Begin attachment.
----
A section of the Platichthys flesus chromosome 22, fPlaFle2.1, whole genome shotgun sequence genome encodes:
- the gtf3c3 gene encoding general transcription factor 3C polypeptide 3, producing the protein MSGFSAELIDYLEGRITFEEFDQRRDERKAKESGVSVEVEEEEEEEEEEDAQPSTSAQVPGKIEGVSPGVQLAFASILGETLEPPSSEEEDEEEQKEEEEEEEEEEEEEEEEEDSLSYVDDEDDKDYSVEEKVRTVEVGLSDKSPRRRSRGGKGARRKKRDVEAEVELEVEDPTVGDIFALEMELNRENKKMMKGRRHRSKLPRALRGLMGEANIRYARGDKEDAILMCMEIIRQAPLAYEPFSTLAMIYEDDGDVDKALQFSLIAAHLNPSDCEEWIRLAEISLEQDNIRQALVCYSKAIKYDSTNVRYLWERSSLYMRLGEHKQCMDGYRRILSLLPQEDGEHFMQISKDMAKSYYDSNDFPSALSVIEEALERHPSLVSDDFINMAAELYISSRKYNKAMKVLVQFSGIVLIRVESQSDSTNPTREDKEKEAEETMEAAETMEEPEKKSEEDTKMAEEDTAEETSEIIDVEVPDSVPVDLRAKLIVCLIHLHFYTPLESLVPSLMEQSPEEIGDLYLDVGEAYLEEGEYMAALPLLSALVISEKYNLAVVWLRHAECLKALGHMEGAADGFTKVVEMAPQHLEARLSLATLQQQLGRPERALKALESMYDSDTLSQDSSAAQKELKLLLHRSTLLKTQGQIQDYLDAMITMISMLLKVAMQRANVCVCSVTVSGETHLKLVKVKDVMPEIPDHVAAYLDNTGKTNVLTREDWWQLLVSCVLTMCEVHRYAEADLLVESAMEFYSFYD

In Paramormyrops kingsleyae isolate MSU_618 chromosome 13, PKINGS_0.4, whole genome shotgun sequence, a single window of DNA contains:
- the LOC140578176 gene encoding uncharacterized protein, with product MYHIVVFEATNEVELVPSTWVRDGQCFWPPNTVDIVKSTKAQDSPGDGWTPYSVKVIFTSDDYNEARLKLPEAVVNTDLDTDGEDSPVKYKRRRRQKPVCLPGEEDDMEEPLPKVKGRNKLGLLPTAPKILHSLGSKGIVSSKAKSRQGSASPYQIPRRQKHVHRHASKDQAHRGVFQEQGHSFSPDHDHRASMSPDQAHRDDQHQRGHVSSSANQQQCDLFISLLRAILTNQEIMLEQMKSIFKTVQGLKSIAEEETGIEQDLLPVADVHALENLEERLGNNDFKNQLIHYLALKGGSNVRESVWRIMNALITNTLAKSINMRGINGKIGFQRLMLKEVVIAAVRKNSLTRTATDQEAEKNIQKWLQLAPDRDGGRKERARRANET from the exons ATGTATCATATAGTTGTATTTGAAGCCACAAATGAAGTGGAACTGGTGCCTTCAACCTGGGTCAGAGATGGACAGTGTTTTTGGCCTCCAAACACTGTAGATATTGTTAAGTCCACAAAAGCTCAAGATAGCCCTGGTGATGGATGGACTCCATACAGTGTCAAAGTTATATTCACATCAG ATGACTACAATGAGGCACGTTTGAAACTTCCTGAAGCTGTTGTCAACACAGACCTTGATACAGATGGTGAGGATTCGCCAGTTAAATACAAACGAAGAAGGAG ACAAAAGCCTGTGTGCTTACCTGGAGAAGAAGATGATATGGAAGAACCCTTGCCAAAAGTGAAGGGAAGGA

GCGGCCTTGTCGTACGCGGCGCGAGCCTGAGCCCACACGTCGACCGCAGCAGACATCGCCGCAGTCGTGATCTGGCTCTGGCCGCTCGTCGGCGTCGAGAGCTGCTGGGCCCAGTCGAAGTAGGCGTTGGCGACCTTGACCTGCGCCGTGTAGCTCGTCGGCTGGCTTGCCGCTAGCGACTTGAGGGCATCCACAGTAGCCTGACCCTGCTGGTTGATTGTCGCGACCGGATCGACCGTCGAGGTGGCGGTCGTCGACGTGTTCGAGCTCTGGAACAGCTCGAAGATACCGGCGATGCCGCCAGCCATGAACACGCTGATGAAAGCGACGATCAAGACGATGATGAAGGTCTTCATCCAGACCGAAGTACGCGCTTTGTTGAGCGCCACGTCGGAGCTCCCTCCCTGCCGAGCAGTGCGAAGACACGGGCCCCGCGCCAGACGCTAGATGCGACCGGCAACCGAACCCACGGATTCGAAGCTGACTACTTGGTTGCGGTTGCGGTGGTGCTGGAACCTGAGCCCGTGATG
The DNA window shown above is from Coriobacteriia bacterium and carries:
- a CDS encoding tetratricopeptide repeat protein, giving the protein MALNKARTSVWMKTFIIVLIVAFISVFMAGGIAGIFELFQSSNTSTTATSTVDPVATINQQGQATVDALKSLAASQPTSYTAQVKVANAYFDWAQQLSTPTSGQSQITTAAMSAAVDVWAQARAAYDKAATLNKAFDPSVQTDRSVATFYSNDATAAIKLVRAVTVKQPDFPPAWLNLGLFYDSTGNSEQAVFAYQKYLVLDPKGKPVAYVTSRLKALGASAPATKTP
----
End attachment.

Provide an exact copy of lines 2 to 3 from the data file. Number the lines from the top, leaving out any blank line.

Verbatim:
- the gtf3c3 gene encoding general transcription factor 3C polypeptide 3, producing the protein MSGFSAELIDYLEGRITFEEFDQRRDERKAKESGVSVEVEEEEEEEEEEDAQPSTSAQVPGKIEGVSPGVQLAFASILGETLEPPSSEEEDEEEQKEEEEEEEEEEEEEEEEEDSLSYVDDEDDKDYSVEEKVRTVEVGLSDKSPRRRSRGGKGARRKKRDVEAEVELEVEDPTVGDIFALEMELNRENKKMMKGRRHRSKLPRALRGLMGEANIRYARGDKEDAILMCMEIIRQAPLAYEPFSTLAMIYEDDGDVDKALQFSLIAAHLNPSDCEEWIRLAEISLEQDNIRQALVCYSKAIKYDSTNVRYLWERSSLYMRLGEHKQCMDGYRRILSLLPQEDGEHFMQISKDMAKSYYDSNDFPSALSVIEEALERHPSLVSDDFINMAAELYISSRKYNKAMKVLVQFSGIVLIRVESQSDSTNPTREDKEKEAEETMEAAETMEEPEKKSEEDTKMAEEDTAEETSEIIDVEVPDSVPVDLRAKLIVCLIHLHFYTPLESLVPSLMEQSPEEIGDLYLDVGEAYLEEGEYMAALPLLSALVISEKYNLAVVWLRHAECLKALGHMEGAADGFTKVVEMAPQHLEARLSLATLQQQLGRPERALKALESMYDSDTLSQDSSAAQKELKLLLHRSTLLKTQGQIQDYLDAMITMISMLLKVAMQRANVCVCSVTVSGETHLKLVKVKDVMPEIPDHVAAYLDNTGKTNVLTREDWWQLLVSCVLTMCEVHRYAEADLLVESAMEFYSFYD

In Paramormyrops kingsleyae isolate MSU_618 chromosome 13, PKINGS_0.4, whole genome shotgun sequence, a single window of DNA contains: